The Journal of Informed Pharmacotherapy 2000;2:209-211.
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Reviewer: Kari L. Olson, Pharm D.
Reviewer's email address: email@example.com
Reviewer's profession/specialty: Research Fellow, EPICORE Centre and Division of Cardiology, University of Alberta
Stevinson C, Pittler MH, Ernst E. Garlic for treating hypercholesterolemia. A meta-analysis of randomized clinical trials. Ann Intern Med 2000;133:420-9. PubMed Cit
Two previous meta-analyses have been published on the effect of garlic on serum total cholesterol levels. The last meta-analysis was published in 1994 and several independent studies have conducted since this time. The objective of the current article was to conduct a an updated meta-analysis of all studies meeting the inclusion criteria and to thus reassess the effect of garlic (as compared to placebo) on total serum cholesterol in patients with elevated (i.e. greater than 5.17 mmol/L) levels. No efforts were made by the investigators to distinguish between studies that focused on patients with coronary heart disease (CHD) versus those without.
1. Did the overview address a focused clinical question?
Yes. The quality of the methods utilized by each study identified was assessed using a scale which quantified the likelihood of bias of the trial based upon the description of the randomization, blinding, and patient withdrawals. The article did not indicate the score (if any) that was needed to be attained in order for a study to be included in the analysis.
Yes. The meta-analysis used the chi-square test although the specific type of test used was not identified. This test for heterogeneity was significant indicating statistical heterogeneity amongst the trials. The heterogeneity was due to one study in particular. When study was excluded, homogeneity between the remaining 12 studies was found. No further tests for heterogeneity were undertaken.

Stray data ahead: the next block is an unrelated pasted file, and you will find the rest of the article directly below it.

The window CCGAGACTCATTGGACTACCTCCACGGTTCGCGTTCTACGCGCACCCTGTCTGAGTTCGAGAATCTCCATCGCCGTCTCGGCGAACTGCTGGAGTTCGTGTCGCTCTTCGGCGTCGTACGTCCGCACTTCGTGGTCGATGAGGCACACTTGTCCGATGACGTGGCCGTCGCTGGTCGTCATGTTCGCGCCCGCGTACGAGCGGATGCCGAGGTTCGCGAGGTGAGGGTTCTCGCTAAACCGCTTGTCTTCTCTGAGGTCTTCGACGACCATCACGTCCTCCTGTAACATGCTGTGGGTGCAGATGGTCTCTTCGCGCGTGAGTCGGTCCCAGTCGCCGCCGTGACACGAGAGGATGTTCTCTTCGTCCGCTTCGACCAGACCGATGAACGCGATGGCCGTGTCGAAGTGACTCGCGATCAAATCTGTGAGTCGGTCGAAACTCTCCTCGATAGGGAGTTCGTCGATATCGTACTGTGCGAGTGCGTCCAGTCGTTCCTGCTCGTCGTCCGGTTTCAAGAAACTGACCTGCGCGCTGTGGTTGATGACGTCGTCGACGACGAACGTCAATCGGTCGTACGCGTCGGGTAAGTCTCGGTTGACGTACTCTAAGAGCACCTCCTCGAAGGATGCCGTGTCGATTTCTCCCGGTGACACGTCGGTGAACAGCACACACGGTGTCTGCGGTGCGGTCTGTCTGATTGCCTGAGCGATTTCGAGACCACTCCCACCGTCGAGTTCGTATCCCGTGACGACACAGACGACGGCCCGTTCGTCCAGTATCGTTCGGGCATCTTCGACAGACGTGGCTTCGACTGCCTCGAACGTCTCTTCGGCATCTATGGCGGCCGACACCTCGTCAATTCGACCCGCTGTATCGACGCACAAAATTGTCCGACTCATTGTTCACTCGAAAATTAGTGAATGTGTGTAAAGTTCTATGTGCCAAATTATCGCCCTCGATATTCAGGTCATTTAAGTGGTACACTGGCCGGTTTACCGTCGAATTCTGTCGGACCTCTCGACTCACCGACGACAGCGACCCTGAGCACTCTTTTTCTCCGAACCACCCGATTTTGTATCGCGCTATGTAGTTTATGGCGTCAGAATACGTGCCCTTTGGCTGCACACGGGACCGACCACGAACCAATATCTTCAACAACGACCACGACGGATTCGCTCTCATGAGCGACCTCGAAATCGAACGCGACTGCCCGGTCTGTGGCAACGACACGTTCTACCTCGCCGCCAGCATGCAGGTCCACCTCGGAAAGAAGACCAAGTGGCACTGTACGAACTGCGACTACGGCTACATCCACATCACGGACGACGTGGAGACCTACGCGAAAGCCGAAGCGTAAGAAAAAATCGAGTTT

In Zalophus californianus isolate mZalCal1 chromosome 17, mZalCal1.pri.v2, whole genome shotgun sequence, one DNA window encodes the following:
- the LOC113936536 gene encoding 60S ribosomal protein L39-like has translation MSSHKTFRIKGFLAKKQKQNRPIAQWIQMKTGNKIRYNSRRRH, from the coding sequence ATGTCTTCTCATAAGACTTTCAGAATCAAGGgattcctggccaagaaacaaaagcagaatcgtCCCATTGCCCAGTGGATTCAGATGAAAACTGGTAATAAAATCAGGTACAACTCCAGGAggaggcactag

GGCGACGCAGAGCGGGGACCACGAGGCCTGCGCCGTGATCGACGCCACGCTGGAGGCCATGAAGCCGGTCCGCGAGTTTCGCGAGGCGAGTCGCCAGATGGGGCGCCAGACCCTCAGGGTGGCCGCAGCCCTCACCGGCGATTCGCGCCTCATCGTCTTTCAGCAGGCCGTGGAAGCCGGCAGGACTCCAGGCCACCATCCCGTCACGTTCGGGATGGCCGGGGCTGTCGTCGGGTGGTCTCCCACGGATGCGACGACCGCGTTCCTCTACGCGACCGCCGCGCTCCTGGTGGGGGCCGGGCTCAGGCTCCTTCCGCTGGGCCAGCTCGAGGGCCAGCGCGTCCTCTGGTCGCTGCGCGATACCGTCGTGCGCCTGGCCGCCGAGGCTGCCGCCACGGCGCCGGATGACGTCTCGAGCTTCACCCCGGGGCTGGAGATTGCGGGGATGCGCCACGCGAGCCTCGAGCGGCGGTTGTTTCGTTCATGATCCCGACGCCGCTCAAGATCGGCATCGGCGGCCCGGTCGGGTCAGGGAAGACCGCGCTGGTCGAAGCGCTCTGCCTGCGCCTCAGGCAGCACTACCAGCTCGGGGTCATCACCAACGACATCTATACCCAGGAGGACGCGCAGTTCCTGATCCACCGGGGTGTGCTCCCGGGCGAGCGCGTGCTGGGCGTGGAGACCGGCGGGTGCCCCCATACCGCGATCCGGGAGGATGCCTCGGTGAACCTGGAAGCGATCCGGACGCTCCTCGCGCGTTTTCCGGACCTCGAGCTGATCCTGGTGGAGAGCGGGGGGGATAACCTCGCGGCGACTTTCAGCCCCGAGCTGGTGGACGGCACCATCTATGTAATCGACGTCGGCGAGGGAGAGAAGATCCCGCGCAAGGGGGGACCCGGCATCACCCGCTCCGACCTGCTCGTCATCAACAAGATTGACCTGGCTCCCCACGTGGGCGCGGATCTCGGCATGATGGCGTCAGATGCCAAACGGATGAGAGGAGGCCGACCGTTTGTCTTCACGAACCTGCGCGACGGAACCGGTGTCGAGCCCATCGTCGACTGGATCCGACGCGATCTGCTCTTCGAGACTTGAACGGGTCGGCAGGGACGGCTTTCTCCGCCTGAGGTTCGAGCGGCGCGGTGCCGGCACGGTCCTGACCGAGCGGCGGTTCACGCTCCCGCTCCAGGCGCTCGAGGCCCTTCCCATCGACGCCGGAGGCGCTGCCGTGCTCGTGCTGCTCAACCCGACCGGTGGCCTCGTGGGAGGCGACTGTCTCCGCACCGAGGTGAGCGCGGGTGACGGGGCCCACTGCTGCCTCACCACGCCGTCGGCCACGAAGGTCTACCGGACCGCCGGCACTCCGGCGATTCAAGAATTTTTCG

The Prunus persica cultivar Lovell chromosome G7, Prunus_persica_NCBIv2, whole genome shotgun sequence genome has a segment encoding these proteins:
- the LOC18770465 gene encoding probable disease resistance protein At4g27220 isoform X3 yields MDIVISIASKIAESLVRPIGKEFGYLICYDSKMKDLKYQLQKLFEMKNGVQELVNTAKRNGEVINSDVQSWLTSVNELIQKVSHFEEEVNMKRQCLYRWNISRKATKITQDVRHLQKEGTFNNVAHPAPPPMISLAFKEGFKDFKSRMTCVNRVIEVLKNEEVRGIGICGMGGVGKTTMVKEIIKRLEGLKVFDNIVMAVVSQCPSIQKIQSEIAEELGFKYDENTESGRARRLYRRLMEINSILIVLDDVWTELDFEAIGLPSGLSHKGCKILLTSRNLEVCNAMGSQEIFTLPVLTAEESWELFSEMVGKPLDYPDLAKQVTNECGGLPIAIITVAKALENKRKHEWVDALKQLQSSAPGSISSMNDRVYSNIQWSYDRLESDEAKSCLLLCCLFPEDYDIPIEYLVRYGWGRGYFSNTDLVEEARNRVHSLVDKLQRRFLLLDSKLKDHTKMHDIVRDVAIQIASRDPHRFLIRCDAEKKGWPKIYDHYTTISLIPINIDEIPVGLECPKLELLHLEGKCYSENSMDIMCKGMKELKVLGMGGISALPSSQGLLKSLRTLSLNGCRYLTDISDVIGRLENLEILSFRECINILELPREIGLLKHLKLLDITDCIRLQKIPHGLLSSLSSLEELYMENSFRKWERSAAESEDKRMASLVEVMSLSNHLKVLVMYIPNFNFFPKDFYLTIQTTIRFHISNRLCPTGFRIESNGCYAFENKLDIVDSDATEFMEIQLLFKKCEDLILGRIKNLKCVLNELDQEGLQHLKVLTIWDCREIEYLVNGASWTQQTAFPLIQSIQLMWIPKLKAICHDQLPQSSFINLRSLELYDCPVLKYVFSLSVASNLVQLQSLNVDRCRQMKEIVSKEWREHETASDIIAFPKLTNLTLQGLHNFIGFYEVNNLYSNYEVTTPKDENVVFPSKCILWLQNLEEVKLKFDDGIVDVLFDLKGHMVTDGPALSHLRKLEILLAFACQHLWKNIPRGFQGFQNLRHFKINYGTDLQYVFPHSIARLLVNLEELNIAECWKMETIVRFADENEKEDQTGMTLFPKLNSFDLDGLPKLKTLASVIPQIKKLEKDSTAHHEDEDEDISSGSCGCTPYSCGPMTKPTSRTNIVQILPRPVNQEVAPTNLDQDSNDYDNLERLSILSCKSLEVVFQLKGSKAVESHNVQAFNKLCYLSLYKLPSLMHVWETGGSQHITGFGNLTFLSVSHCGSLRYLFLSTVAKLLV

1. What are the overall results of the review?
Thirty-nine studies were identified, however only 13 met the inclusion criteria for meta-analysis. There were 796 patients enrolled in the 13 studies, 10 trials reported benefits with garlic, while 3 found no difference as compared to placebo. Overall, the meta-analysis revealed that garlic significantly (p<0.01) reduced total cholesterol levels. Treatment with garlic resulted in a 5.8% reduction in total cholesterol levels from baseline. The authors did not report the reduction in cholesterol levels that occurred with placebo. The authors also evaluated the effect of garlic on total cholesterol levels using the 12 homogenous studies and found a smaller (4.3%) reduction in cholesterol levels with garlic. Gastrointestinal symptoms and garlic breath were the most frequently reported adverse effects. It is unclear if there were significant differences in the incidence of adverse effects between the garlic and placebo groups.